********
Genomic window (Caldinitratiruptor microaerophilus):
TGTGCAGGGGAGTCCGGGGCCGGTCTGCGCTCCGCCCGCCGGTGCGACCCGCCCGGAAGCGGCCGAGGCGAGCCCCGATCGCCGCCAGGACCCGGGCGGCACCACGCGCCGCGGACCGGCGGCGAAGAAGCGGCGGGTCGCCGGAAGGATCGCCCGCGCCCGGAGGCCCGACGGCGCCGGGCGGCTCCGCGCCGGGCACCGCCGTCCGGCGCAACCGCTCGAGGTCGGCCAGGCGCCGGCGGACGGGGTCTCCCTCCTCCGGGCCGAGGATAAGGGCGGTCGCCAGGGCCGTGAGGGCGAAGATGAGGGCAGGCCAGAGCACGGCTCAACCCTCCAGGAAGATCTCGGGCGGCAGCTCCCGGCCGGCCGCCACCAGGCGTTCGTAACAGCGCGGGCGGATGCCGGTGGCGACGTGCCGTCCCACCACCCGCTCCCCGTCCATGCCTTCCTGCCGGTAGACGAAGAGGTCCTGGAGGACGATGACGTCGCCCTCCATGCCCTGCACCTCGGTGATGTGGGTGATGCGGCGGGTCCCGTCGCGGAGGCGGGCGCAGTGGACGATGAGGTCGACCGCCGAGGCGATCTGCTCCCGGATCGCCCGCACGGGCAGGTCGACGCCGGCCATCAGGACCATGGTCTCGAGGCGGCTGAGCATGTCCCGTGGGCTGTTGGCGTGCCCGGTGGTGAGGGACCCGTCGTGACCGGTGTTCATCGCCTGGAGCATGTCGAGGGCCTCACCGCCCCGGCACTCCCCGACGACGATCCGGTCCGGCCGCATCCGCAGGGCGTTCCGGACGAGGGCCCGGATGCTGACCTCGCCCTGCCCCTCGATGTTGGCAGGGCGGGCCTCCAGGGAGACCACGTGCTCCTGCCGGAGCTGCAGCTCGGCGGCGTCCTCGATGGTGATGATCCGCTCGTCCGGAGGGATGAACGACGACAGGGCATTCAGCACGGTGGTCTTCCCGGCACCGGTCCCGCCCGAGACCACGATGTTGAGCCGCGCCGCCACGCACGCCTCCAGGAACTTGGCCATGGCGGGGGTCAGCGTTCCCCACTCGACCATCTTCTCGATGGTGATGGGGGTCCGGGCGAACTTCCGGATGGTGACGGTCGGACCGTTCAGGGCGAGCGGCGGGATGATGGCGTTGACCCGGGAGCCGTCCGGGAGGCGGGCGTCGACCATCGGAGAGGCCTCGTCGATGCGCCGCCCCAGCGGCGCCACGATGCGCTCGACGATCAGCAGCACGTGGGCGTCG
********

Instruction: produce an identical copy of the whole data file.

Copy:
Genomic window (Caldinitratiruptor microaerophilus):
TGTGCAGGGGAGTCCGGGGCCGGTCTGCGCTCCGCCCGCCGGTGCGACCCGCCCGGAAGCGGCCGAGGCGAGCCCCGATCGCCGCCAGGACCCGGGCGGCACCACGCGCCGCGGACCGGCGGCGAAGAAGCGGCGGGTCGCCGGAAGGATCGCCCGCGCCCGGAGGCCCGACGGCGCCGGGCGGCTCCGCGCCGGGCACCGCCGTCCGGCGCAACCGCTCGAGGTCGGCCAGGCGCCGGCGGACGGGGTCTCCCTCCTCCGGGCCGAGGATAAGGGCGGTCGCCAGGGCCGTGAGGGCGAAGATGAGGGCAGGCCAGAGCACGGCTCAACCCTCCAGGAAGATCTCGGGCGGCAGCTCCCGGCCGGCCGCCACCAGGCGTTCGTAACAGCGCGGGCGGATGCCGGTGGCGACGTGCCGTCCCACCACCCGCTCCCCGTCCATGCCTTCCTGCCGGTAGACGAAGAGGTCCTGGAGGACGATGACGTCGCCCTCCATGCCCTGCACCTCGGTGATGTGGGTGATGCGGCGGGTCCCGTCGCGGAGGCGGGCGCAGTGGACGATGAGGTCGACCGCCGAGGCGATCTGCTCCCGGATCGCCCGCACGGGCAGGTCGACGCCGGCCATCAGGACCATGGTCTCGAGGCGGCTGAGCATGTCCCGTGGGCTGTTGGCGTGCCCGGTGGTGAGGGACCCGTCGTGACCGGTGTTCATCGCCTGGAGCATGTCGAGGGCCTCACCGCCCCGGCACTCCCCGACGACGATCCGGTCCGGCCGCATCCGCAGGGCGTTCCGGACGAGGGCCCGGATGCTGACCTCGCCCTGCCCCTCGATGTTGGCAGGGCGGGCCTCCAGGGAGACCACGTGCTCCTGCCGGAGCTGCAGCTCGGCGGCGTCCTCGATGGTGATGATCCGCTCGTCCGGAGGGATGAACGACGACAGGGCATTCAGCACGGTGGTCTTCCCGGCACCGGTCCCGCCCGAGACCACGATGTTGAGCCGCGCCGCCACGCACGCCTCCAGGAACTTGGCCATGGCGGGGGTCAGCGTTCCCCACTCGACCATCTTCTCGATGGTGATGGGGGTCCGGGCGAACTTCCGGATGGTGACGGTCGGACCGTTCAGGGCGAGCGGCGGGATGATGGCGTTGACCCGGGAGCCGTCCGGGAGGCGGGCGTCGACCATCGGAGAGGCCTCGTCGATGCGCCGCCCCAGCGGCGCCACGATGCGCTCGACGATCAGCAGCACGTGGGCGTCG